A year since the #MeToo campaign took off with the exposé of Harvey Weinstein’s sexually predatory behaviour, we can no longer take for granted freedom of expression in the arts. Compounding the impact of the campaigns against cultural appropriation, #MeToo has intensified nervousness within the arts about inadvertently transgressing newly drawn boundaries of acceptability. As a result, exhibition curators often seem more concerned about diversity and gender demands than aesthetic and art historical considerations.
Reflecting the new pressures, the forthcoming Royal Academy show on the Renaissance Nude will feature an equal number of male and female nudes, despite the historic predominance of the female nude in visual art. It is possible that the curators will find a sufficient number of Renaissance male nudes to equal the females, but the proposition reflects a problematic trend. #MeToo has created a tipping point where feminist political and moralistic priorities may trump artistic ones. At that point, the arts cease to be a sphere of freedom.
The nude in art is the ultimate expression of artistic freedom – not least because in no other public sphere is one free to represent and contemplate the unclothed body. As a form, it has been central to the development of painting and sculpture since Classical times, inspiring some of the greatest works. Kenneth Clark (in his seminal work The Nude, 1975) makes an important distinction between nude and naked. To be ‘naked’ implies the embarrassment and discomfort of being deprived of one’s clothes, the huddled and defenceless body (as in a bad dream). Nude, on the other hand, projects the balanced, prosperous and confident body, in full daylight, shaped by the artist into a vision of beauty.
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Painters and sculptors since classical times have sought to portray the human body in an idealised form, to encapsulate and universalise its beauty, grace and sensuousness, so it expresses something of the human soul. As Clark wrote, “Modern art shows… that the nude does not simply represent the body but relates it, by analogy, to all structures that have become part of our imaginative experience.” In other words, our human condition is expressed through the nude in art.
In the female nude specifically, artists have explored the tension between the graceful and celestial, and the earthbound, fertile and natural, which perhaps underpins its power to shock and disturb. An important aspect of the historic interest in the female form, this tension has been discomfortingly exploited by artists like Egon Schiele in his raw depiction of genitals or starkly angular bodies, and in Lucian Freud’s grotesquely obese nudes.
And this is far from the preserve of male artists – feminist artists have also played with this tension. Vanessa Beecroft, for example, sets out to embarrass viewers with her controversial performance art. In VB55 (2005), 100 naked women, clad only in transparent tights, stood in a gallery as visitors looked on. Presenting the viewer with live models, not their representation, questions Clark’s distinction between the nude and the naked.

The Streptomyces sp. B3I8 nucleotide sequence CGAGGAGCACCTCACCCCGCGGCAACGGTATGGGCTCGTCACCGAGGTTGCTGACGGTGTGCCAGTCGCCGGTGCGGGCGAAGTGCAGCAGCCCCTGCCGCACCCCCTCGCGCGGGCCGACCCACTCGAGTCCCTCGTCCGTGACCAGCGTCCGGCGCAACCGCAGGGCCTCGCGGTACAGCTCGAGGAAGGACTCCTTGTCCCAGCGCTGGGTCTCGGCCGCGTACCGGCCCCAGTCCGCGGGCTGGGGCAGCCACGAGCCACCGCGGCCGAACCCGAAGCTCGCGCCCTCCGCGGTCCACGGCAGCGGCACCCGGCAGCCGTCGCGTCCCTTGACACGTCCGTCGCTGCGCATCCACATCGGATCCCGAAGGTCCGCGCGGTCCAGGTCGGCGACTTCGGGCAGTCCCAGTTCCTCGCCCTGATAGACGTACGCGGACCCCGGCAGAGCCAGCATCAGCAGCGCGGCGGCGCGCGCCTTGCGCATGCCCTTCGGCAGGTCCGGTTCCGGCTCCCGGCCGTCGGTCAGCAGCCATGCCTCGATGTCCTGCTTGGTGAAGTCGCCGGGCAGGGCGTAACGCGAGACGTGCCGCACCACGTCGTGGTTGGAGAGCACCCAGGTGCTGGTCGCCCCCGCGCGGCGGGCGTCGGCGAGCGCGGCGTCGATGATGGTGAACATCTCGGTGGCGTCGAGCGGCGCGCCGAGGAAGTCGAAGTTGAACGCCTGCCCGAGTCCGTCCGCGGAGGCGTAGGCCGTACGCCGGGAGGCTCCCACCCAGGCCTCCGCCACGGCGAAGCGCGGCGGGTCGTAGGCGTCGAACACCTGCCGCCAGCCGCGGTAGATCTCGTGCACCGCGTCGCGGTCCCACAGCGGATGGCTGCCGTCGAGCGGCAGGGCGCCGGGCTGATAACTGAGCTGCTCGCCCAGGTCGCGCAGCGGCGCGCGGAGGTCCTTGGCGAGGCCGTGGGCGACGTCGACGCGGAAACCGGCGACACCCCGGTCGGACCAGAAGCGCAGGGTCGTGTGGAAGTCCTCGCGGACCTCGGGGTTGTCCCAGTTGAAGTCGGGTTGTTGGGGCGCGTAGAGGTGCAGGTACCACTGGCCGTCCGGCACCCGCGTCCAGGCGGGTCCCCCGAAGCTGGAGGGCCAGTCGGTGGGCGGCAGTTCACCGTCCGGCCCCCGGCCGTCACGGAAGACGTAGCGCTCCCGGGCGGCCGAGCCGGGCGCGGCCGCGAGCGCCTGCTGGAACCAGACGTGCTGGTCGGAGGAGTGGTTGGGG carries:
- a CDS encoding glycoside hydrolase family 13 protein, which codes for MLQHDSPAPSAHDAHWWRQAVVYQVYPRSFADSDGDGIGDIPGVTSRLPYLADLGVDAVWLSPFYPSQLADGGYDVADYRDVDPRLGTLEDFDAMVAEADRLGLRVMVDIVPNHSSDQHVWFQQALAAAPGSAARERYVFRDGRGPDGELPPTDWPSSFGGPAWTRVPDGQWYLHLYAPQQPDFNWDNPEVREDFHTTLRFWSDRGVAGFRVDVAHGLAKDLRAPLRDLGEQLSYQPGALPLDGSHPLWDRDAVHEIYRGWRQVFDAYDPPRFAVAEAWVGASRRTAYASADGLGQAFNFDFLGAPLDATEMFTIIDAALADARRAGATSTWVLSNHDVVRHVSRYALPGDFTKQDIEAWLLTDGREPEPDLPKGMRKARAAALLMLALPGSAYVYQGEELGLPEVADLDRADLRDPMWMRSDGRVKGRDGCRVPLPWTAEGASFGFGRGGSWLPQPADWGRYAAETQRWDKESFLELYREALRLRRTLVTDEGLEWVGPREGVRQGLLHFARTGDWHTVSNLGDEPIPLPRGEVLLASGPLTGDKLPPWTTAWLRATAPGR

It is this power to shock and disturb has long made nudes a focus of censoriousness. Fig leaves and diaphanous cloths are historical nods to religious and moral sensibilities. But feminist art critics have shifted the moral and political ground in art appreciation over the past 50 years by contrasting the predominance of the female nude in galleries with the predominance of male artists.
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Synthesised in the concept of ‘the male gaze’, feminist critics put male/female power relations at the centre of how we should view art. This focuses attention on the pleasure men may get in viewing the female body and the objectification of women that this implies. The nude, then, is seen as reinforcing the idea of female passivity and male power. An obituary in 2017 about John Berger who brought the concept of ‘the male gaze’ to public attention in 1972 claims: “The female nude in Western painting… was there to feed an appetite of male sexual desire… She existed to be looked at, posed in such a way that her body was displayed to the eye of the viewer”.
This staggering over-simplification of a supreme artform (and of Berger’s argument) is an increasingly influential trope within the art world. The New York based feminist artists’ collective, Guerrilla Girls, has promoted this view for many years in their widely publicised poster campaign. This campaign provides justification, following the #MeToo tipping point, for young art activists to demand restrictions on male artists’ depiction of the female body.